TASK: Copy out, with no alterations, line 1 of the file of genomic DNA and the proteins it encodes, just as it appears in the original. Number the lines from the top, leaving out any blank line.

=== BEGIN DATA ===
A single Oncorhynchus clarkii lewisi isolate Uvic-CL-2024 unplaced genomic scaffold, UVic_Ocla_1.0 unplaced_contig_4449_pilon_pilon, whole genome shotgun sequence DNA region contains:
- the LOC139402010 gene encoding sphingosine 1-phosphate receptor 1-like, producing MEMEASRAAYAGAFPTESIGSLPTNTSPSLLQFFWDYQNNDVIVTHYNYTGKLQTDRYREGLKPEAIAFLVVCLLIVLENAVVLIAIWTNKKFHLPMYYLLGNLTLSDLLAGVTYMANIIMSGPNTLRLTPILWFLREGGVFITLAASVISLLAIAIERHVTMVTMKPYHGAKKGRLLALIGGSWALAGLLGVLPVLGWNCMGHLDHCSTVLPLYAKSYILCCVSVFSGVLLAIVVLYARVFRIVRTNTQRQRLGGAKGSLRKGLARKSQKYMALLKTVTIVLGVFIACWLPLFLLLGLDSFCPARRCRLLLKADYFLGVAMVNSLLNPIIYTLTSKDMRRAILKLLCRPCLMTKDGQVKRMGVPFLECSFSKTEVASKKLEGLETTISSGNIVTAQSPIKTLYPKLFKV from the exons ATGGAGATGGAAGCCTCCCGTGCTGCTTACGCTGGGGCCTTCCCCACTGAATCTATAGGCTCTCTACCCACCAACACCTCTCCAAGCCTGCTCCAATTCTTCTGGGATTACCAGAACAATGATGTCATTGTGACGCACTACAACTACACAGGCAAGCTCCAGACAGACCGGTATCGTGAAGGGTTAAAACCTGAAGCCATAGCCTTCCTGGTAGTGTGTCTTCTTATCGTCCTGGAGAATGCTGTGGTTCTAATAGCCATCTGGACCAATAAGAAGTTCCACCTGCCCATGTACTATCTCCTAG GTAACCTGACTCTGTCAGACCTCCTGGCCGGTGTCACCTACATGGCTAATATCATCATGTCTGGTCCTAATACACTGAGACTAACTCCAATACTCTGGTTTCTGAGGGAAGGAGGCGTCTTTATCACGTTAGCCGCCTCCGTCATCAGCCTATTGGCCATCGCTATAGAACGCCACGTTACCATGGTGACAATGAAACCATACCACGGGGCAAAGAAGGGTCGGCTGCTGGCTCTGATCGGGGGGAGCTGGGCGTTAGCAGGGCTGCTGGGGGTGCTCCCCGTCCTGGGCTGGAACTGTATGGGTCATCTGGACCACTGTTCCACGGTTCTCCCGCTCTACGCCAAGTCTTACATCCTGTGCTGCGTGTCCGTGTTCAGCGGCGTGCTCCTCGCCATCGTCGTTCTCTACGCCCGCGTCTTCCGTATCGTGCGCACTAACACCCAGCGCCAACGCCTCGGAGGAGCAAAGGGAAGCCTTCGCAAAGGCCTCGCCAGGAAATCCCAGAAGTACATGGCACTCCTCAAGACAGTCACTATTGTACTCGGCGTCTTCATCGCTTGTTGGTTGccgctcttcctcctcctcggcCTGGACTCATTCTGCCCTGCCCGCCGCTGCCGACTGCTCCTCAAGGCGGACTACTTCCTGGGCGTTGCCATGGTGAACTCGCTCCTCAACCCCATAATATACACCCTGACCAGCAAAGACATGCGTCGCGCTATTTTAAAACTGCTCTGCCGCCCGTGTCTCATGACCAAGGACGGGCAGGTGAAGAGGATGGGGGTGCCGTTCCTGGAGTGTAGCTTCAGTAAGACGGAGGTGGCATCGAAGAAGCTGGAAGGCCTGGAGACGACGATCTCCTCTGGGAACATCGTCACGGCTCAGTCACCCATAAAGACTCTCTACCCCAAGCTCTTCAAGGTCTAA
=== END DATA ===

A single Oncorhynchus clarkii lewisi isolate Uvic-CL-2024 unplaced genomic scaffold, UVic_Ocla_1.0 unplaced_contig_4449_pilon_pilon, whole genome shotgun sequence DNA region contains: